LR: A softball?

JR: Yeah: “That’s for you, man, to enjoy the trip,” you know? And we went around France; it was like “The Magical Mystery Tour” you know? Had a lot of fun. I was the instigator, sort of, of getting that band together as the Ville Émard Blues Band. Very, very unwieldy, eighteen people, all these different styles. They did perform at the Théatre Saint-Denis to a packed house, but it was very difficult overall. Player’s cigarettes sponsored a Quebec tour, but they were an underground cultish type of band. I wrote the liner notes for their first album. I remember one of their fans was Robert Lemieux, the lawyer for the FLQ. And I remember after one of their shows at the Paul Sauvé Arena, they ripped out these planks of wood and we played hockey with a beer can, the referee was Robert Lemieux himself, the separatist lawyer. A lot of good times. I did a lot of drugs with them. The best mesc… And even in Paris, Bill Gagnon, the bassist, he was a wild, wild, wild bassist! Very, very good, I thought. He gave me some sort of sleeping pill for Paris, and he says, “Now, we gotta fight it. And if you fight it, if you fight it, you really get high, man!”

LR: If you don’t fall asleep…

DD: Can you talk a bit about your history and relationship with Pag (Michel Pagliaro)? Because I know you’re very good friends …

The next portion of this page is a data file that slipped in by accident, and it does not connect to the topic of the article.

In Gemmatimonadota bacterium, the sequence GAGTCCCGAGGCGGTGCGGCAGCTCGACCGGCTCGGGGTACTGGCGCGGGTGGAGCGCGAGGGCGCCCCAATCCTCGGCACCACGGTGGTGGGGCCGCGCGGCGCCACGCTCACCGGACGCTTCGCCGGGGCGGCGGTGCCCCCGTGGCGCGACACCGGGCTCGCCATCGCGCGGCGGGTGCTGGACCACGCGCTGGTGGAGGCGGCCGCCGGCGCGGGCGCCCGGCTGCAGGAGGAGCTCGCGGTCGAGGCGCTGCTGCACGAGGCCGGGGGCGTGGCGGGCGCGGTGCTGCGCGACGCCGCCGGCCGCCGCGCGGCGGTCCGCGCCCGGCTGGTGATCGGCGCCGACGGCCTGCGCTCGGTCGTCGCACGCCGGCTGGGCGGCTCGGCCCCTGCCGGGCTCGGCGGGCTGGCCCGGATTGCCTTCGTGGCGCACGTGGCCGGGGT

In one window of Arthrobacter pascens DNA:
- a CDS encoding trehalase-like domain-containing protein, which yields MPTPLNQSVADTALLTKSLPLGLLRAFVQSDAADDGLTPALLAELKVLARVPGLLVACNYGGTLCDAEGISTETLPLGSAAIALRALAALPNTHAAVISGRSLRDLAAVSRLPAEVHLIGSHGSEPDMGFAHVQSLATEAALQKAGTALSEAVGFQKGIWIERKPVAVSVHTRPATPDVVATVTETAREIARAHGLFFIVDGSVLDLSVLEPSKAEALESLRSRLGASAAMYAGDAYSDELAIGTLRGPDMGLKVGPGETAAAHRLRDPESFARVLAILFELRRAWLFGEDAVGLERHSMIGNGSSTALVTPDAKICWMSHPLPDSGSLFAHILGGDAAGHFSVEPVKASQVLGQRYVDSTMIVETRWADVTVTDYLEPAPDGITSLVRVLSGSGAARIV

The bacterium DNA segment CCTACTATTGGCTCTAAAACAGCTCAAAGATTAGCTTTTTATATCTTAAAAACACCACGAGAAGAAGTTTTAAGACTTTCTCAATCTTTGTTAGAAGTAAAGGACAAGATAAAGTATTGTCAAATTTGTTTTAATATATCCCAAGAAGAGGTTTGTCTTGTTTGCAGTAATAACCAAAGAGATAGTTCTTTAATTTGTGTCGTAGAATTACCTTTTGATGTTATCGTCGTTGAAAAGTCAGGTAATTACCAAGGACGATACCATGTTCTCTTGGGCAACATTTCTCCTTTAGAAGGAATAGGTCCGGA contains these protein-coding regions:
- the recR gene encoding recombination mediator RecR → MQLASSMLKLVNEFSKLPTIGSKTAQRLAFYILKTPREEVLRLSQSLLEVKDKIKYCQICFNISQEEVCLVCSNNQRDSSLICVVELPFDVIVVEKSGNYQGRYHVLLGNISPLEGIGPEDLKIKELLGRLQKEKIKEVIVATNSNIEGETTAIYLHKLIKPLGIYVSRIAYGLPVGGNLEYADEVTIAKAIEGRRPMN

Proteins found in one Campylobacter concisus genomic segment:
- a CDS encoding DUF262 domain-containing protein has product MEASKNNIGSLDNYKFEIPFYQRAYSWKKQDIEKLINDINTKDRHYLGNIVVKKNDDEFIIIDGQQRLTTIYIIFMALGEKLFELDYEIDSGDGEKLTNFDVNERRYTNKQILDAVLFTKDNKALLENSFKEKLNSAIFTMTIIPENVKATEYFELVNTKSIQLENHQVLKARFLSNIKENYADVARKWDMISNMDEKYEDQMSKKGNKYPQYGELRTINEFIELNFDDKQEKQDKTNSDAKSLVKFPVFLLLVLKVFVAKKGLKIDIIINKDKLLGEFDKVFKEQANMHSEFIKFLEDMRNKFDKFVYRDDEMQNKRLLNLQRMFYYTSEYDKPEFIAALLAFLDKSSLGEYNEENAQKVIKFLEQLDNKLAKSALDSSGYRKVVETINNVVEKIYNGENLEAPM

JR: I discovered him in the early seventies… I knew the English hits, then I got into the whole catalogue. He had a studio in Old Montreal, and he was getting this coke, it was just unbelievably good coke. We would talk all night, all night, he would play me tracks and tracks and tracks. He would come over to my place too, I lived on Atwater, stay the entire evening, and then be able to sort of drive home very quietly in his Cadillac, very calm. He was very, very hot at that time, hit-wise, spent many, many nights in the studio. I’ve often thought that he was best rock and roller that I’ve ever heard, actually, when he was in form. I thought that his last full album “Sous peine d’amour” was a beauty. Incredibly, incredibly good. But something about Pag, either he didn’t have the right management, or there was something gun-shy about him. He went out to LA, Meltzer met him, Meltzer adored him, was willing to do anything for him, and somehow the connections weren’t there. Now, I don’t know if it’s the mob or something, but the connections just didn’t happen. Those hits that he had, the English ones, “Some Sing, Some Dance,” “Rain Showers,” they were played on the East Coast radio stations. They were sort of cult hits, but they would get to, like number thirty-six, or number forty-two, and he had a base there and all the critics, all of my gang, the people that I knew, they loved him. “Give us more, give us more!” And it just didn’t come together for some reason. Why, I will never know. I’ll always remember, we went to a hockey game together in 1976, and this was the night that the Parti-Québécois won the election, it was Montreal versus the St-Louis Blues, but along the little strip there, where they had the scores running past, the vote tally was coming in every ten minutes. Pag, at the end of the hockey game, said, “Shit, man, it’s all over for me here. It’s all over.” And we said “Let’s go to Marty’s place,” Marty Simon, the drummer, he had a place on Stanley Street. Pag takes a huge bag of coke, I mean a real big, big baggie of coke, fantastic stuff, puts it on Marty’s coffee-table, and we wouldn’t leave until we had done the whole thing. And it was big, I can tell you. He feared a backlash because he wasn’t Pure Laine, and that was a really important thing in those days– you know, there were whole careers built on being a separatist artist.